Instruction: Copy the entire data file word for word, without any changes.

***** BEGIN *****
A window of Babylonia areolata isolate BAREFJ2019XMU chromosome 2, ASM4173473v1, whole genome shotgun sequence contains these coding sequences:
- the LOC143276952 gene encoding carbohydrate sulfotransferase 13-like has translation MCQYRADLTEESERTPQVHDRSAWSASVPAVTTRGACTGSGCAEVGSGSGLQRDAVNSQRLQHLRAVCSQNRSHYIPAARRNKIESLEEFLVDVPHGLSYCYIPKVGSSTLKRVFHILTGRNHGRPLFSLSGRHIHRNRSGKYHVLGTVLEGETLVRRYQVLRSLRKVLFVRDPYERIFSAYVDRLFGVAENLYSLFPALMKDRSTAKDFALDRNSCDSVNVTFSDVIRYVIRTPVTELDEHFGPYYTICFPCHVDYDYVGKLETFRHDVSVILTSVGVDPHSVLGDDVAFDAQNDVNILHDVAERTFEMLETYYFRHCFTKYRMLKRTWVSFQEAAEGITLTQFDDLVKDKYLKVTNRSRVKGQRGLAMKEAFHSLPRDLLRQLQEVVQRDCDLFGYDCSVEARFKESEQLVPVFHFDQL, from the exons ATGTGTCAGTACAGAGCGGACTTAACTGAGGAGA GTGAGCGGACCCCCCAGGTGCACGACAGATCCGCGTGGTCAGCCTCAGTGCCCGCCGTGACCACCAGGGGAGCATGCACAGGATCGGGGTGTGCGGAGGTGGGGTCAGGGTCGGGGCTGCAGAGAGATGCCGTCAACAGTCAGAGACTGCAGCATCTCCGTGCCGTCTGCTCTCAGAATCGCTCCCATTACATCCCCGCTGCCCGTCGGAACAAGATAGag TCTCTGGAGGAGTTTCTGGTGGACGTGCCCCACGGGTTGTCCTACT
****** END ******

A window of Babylonia areolata isolate BAREFJ2019XMU chromosome 2, ASM4173473v1, whole genome shotgun sequence contains these coding sequences:
- the LOC143276952 gene encoding carbohydrate sulfotransferase 13-like has translation MCQYRADLTEESERTPQVHDRSAWSASVPAVTTRGACTGSGCAEVGSGSGLQRDAVNSQRLQHLRAVCSQNRSHYIPAARRNKIESLEEFLVDVPHGLSYCYIPKVGSSTLKRVFHILTGRNHGRPLFSLSGRHIHRNRSGKYHVLGTVLEGETLVRRYQVLRSLRKVLFVRDPYERIFSAYVDRLFGVAENLYSLFPALMKDRSTAKDFALDRNSCDSVNVTFSDVIRYVIRTPVTELDEHFGPYYTICFPCHVDYDYVGKLETFRHDVSVILTSVGVDPHSVLGDDVAFDAQNDVNILHDVAERTFEMLETYYFRHCFTKYRMLKRTWVSFQEAAEGITLTQFDDLVKDKYLKVTNRSRVKGQRGLAMKEAFHSLPRDLLRQLQEVVQRDCDLFGYDCSVEARFKESEQLVPVFHFDQL, from the exons ATGTGTCAGTACAGAGCGGACTTAACTGAGGAGA GTGAGCGGACCCCCCAGGTGCACGACAGATCCGCGTGGTCAGCCTCAGTGCCCGCCGTGACCACCAGGGGAGCATGCACAGGATCGGGGTGTGCGGAGGTGGGGTCAGGGTCGGGGCTGCAGAGAGATGCCGTCAACAGTCAGAGACTGCAGCATCTCCGTGCCGTCTGCTCTCAGAATCGCTCCCATTACATCCCCGCTGCCCGTCGGAACAAGATAGag TCTCTGGAGGAGTTTCTGGTGGACGTGCCCCACGGGTTGTCCTACT